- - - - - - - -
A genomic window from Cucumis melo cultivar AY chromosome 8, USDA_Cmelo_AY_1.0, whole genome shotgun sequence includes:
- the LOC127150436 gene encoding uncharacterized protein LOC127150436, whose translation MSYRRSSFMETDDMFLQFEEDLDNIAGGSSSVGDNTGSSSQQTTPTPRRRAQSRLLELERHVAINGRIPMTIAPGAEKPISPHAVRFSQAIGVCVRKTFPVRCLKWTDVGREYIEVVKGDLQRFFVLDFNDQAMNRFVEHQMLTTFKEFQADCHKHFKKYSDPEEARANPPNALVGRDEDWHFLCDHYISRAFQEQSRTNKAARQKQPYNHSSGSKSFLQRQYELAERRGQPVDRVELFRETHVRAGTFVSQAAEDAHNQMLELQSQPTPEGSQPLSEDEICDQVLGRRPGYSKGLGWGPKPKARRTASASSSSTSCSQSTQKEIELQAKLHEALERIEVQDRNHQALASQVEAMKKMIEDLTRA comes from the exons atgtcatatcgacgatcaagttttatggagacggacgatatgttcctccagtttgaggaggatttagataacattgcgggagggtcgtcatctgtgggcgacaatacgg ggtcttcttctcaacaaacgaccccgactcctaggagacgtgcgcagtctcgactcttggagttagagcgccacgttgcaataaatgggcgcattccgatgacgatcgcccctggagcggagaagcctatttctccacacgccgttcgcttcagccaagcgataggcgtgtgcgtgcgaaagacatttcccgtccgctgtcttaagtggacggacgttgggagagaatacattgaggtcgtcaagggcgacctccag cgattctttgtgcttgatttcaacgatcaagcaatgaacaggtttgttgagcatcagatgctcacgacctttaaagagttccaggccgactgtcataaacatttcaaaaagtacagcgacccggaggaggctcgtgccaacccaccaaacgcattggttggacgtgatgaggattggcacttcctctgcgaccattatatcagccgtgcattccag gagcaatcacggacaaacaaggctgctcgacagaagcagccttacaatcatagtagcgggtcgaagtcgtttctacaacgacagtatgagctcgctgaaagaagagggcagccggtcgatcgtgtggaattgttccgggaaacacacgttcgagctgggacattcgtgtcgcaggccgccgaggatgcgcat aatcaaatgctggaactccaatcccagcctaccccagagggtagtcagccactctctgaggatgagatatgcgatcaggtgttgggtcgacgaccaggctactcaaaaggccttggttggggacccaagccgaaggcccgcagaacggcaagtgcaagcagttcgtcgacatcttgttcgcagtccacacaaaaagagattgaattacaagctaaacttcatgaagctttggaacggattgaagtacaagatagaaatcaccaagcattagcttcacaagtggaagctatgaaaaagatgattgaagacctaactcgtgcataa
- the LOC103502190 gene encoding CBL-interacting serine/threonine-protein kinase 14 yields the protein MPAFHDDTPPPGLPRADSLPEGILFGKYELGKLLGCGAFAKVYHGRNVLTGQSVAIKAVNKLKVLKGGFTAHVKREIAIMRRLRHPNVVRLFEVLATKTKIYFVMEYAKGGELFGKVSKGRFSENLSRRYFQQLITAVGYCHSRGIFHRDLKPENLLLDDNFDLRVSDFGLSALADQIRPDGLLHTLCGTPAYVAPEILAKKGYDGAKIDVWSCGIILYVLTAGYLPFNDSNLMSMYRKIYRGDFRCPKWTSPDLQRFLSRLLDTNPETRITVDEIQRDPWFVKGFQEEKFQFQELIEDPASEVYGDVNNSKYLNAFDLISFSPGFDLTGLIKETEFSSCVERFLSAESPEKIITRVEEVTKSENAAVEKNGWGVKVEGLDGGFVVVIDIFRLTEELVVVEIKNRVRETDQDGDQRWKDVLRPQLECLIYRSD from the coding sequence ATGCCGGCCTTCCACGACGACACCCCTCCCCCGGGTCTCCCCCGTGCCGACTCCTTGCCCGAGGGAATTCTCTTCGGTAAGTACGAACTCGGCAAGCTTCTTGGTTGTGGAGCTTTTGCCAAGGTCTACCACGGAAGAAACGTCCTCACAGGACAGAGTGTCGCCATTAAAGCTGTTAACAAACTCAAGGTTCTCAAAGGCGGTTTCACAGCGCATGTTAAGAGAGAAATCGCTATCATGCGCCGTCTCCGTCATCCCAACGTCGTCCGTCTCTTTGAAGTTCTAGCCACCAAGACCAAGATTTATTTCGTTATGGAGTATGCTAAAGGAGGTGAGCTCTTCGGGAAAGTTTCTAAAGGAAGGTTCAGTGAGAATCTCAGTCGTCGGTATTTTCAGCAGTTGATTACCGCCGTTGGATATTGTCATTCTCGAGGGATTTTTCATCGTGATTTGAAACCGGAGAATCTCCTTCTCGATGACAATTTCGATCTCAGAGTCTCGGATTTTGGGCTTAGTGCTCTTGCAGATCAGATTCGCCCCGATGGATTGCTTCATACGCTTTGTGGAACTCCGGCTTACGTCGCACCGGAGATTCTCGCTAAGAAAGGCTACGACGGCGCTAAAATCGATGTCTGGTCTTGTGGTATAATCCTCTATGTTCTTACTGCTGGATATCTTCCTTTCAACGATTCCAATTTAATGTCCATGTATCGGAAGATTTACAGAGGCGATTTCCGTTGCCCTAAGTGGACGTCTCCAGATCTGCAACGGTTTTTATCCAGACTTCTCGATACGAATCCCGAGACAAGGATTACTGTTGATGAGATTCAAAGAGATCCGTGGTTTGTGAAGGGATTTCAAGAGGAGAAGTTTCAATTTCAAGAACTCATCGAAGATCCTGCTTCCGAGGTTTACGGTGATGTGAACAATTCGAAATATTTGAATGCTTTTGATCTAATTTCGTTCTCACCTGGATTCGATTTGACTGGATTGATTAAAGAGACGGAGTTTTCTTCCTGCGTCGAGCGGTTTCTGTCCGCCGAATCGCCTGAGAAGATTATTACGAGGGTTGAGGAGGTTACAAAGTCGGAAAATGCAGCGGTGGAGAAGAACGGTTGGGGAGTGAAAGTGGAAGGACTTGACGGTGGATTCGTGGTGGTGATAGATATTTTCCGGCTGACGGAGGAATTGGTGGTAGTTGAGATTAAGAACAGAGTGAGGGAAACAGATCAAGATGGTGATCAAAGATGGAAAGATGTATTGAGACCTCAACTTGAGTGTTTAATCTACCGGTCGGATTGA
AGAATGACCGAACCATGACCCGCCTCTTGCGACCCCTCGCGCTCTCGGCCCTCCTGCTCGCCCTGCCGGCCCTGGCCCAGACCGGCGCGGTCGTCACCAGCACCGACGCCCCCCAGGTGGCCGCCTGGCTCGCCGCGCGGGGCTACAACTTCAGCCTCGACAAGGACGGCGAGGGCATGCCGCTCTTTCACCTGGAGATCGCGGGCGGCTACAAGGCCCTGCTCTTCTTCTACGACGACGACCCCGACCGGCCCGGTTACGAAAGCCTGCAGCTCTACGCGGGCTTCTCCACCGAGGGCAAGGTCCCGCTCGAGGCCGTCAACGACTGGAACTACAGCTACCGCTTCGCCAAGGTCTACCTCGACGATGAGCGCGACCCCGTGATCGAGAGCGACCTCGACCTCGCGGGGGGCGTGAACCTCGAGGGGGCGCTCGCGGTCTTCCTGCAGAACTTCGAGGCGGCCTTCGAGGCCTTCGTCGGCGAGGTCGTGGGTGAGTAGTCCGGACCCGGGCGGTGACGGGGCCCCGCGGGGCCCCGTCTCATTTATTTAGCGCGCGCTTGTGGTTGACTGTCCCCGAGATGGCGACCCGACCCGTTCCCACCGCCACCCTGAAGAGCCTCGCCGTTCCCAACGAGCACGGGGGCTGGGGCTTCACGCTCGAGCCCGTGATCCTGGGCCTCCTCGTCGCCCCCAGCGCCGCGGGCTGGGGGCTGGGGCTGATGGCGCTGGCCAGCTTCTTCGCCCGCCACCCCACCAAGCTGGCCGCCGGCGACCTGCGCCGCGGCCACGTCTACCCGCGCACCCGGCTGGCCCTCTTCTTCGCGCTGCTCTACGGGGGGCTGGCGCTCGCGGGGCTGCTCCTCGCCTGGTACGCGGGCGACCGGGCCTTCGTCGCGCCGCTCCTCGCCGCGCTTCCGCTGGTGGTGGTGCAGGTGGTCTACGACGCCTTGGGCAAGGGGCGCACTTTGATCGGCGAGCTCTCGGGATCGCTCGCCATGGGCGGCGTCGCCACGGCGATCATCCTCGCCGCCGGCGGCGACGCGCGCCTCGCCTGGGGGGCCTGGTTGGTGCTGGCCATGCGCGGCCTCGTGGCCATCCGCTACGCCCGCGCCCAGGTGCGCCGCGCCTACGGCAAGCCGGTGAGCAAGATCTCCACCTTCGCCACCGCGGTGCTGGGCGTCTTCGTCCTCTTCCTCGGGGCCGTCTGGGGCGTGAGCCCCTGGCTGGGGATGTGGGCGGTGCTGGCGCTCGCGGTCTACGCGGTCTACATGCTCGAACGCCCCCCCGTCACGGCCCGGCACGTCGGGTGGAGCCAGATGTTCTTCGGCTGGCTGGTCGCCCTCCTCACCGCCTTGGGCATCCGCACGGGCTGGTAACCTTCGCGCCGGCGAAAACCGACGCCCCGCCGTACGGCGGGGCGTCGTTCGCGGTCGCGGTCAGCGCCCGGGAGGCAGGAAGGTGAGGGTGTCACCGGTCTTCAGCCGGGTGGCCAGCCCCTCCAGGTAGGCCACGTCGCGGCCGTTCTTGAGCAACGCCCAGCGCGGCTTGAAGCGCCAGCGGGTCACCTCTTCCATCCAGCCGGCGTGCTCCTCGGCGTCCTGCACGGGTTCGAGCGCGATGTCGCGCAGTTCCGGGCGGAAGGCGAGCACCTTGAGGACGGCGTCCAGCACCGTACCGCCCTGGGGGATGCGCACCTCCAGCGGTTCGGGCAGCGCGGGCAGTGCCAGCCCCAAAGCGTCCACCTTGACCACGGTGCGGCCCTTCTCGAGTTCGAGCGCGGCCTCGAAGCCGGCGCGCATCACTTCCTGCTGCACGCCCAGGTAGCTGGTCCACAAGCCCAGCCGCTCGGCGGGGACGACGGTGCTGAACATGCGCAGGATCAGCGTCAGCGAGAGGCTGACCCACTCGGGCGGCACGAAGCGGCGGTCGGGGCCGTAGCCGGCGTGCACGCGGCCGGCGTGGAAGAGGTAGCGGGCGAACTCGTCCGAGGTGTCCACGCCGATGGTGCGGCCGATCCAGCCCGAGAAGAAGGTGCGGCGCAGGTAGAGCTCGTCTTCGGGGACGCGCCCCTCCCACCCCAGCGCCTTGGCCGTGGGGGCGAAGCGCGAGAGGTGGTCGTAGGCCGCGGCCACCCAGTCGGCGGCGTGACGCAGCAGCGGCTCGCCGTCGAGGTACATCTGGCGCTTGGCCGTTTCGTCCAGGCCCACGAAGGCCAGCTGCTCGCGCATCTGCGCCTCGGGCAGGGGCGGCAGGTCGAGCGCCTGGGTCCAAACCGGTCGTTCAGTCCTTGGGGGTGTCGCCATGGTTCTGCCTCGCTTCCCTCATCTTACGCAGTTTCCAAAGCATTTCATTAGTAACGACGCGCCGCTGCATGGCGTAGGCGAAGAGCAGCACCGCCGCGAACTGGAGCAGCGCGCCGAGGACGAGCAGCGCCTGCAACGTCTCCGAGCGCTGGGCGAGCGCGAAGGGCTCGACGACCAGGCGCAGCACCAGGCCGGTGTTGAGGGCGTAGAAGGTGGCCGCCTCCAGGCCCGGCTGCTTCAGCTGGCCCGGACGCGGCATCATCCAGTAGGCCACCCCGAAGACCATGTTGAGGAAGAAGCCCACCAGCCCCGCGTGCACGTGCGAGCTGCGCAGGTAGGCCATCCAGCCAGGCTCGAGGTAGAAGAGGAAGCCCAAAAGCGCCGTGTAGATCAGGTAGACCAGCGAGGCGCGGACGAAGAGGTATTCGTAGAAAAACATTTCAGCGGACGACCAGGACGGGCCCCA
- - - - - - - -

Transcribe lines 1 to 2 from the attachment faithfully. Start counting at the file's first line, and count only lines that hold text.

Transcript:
A genomic window from Cucumis melo cultivar AY chromosome 8, USDA_Cmelo_AY_1.0, whole genome shotgun sequence includes:
- the LOC127150436 gene encoding uncharacterized protein LOC127150436, whose translation MSYRRSSFMETDDMFLQFEEDLDNIAGGSSSVGDNTGSSSQQTTPTPRRRAQSRLLELERHVAINGRIPMTIAPGAEKPISPHAVRFSQAIGVCVRKTFPVRCLKWTDVGREYIEVVKGDLQRFFVLDFNDQAMNRFVEHQMLTTFKEFQADCHKHFKKYSDPEEARANPPNALVGRDEDWHFLCDHYISRAFQEQSRTNKAARQKQPYNHSSGSKSFLQRQYELAERRGQPVDRVELFRETHVRAGTFVSQAAEDAHNQMLELQSQPTPEGSQPLSEDEICDQVLGRRPGYSKGLGWGPKPKARRTASASSSSTSCSQSTQKEIELQAKLHEALERIEVQDRNHQALASQVEAMKKMIEDLTRA comes from the exons atgtcatatcgacgatcaagttttatggagacggacgatatgttcctccagtttgaggaggatttagataacattgcgggagggtcgtcatctgtgggcgacaatacgg ggtcttcttctcaacaaacgaccccgactcctaggagacgtgcgcagtctcgactcttggagttagagcgccacgttgcaataaatgggcgcattccgatgacgatcgcccctggagcggagaagcctatttctccacacgccgttcgcttcagccaagcgataggcgtgtgcgtgcgaaagacatttcccgtccgctgtcttaagtggacggacgttgggagagaatacattgaggtcgtcaagggcgacctccag cgattctttgtgcttgatttcaacgatcaagcaatgaacaggtttgttgagcatcagatgctcacgacctttaaagagttccaggccgactgtcataaacatttcaaaaagtacagcgacccggaggaggctcgtgccaacccaccaaacgcattggttggacgtgatgaggattggcacttcctctgcgaccattatatcagccgtgcattccag gagcaatcacggacaaacaaggctgctcgacagaagcagccttacaatcatagtagcgggtcgaagtcgtttctacaacgacagtatgagctcgctgaaagaagagggcagccggtcgatcgtgtggaattgttccgggaaacacacgttcgagctgggacattcgtgtcgcaggccgccgaggatgcgcat aatcaaatgctggaactccaatcccagcctaccccagagggtagtcagccactctctgaggatgagatatgcgatcaggtgttgggtcgacgaccaggctactcaaaaggccttggttggggacccaagccgaaggcccgcagaacggcaagtgcaagcagttcgtcgacatcttgttcgcagtccacacaaaaagagattgaattacaagctaaacttcatgaagctttggaacggattgaagtacaagatagaaatcaccaagcattagcttcacaagtggaagctatgaaaaagatgattgaagacctaactcgtgcataa